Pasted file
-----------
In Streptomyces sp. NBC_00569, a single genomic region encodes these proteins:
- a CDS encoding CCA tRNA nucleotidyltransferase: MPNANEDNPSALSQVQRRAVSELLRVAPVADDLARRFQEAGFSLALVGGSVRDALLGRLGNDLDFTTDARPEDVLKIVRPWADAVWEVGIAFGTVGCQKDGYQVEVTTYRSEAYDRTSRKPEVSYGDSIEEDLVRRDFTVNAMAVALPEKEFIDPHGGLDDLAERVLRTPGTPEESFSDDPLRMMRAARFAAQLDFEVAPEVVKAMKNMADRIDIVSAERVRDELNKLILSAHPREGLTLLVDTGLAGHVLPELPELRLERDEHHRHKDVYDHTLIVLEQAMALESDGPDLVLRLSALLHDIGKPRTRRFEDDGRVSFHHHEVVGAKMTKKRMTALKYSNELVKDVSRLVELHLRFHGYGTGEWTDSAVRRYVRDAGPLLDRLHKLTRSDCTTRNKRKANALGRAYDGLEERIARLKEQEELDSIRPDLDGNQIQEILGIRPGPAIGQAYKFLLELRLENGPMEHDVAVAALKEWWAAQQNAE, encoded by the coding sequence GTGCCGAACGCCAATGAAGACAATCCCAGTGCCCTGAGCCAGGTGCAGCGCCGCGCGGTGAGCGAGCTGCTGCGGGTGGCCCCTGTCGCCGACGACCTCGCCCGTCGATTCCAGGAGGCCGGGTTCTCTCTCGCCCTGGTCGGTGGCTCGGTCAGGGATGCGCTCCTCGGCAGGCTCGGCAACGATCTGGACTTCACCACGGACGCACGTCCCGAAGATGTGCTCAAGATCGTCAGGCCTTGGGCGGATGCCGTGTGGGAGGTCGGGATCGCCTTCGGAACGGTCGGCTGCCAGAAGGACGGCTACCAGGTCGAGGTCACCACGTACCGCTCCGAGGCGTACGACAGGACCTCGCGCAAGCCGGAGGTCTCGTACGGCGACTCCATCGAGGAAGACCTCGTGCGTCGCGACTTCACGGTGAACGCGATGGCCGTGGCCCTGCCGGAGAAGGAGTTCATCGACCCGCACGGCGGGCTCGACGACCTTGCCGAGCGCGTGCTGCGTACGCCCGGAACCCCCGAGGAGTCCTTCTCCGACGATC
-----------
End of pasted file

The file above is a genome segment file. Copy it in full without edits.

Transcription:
In Streptomyces sp. NBC_00569, a single genomic region encodes these proteins:
- a CDS encoding CCA tRNA nucleotidyltransferase: MPNANEDNPSALSQVQRRAVSELLRVAPVADDLARRFQEAGFSLALVGGSVRDALLGRLGNDLDFTTDARPEDVLKIVRPWADAVWEVGIAFGTVGCQKDGYQVEVTTYRSEAYDRTSRKPEVSYGDSIEEDLVRRDFTVNAMAVALPEKEFIDPHGGLDDLAERVLRTPGTPEESFSDDPLRMMRAARFAAQLDFEVAPEVVKAMKNMADRIDIVSAERVRDELNKLILSAHPREGLTLLVDTGLAGHVLPELPELRLERDEHHRHKDVYDHTLIVLEQAMALESDGPDLVLRLSALLHDIGKPRTRRFEDDGRVSFHHHEVVGAKMTKKRMTALKYSNELVKDVSRLVELHLRFHGYGTGEWTDSAVRRYVRDAGPLLDRLHKLTRSDCTTRNKRKANALGRAYDGLEERIARLKEQEELDSIRPDLDGNQIQEILGIRPGPAIGQAYKFLLELRLENGPMEHDVAVAALKEWWAAQQNAE, encoded by the coding sequence GTGCCGAACGCCAATGAAGACAATCCCAGTGCCCTGAGCCAGGTGCAGCGCCGCGCGGTGAGCGAGCTGCTGCGGGTGGCCCCTGTCGCCGACGACCTCGCCCGTCGATTCCAGGAGGCCGGGTTCTCTCTCGCCCTGGTCGGTGGCTCGGTCAGGGATGCGCTCCTCGGCAGGCTCGGCAACGATCTGGACTTCACCACGGACGCACGTCCCGAAGATGTGCTCAAGATCGTCAGGCCTTGGGCGGATGCCGTGTGGGAGGTCGGGATCGCCTTCGGAACGGTCGGCTGCCAGAAGGACGGCTACCAGGTCGAGGTCACCACGTACCGCTCCGAGGCGTACGACAGGACCTCGCGCAAGCCGGAGGTCTCGTACGGCGACTCCATCGAGGAAGACCTCGTGCGTCGCGACTTCACGGTGAACGCGATGGCCGTGGCCCTGCCGGAGAAGGAGTTCATCGACCCGCACGGCGGGCTCGACGACCTTGCCGAGCGCGTGCTGCGTACGCCCGGAACCCCCGAGGAGTCCTTCTCCGACGATC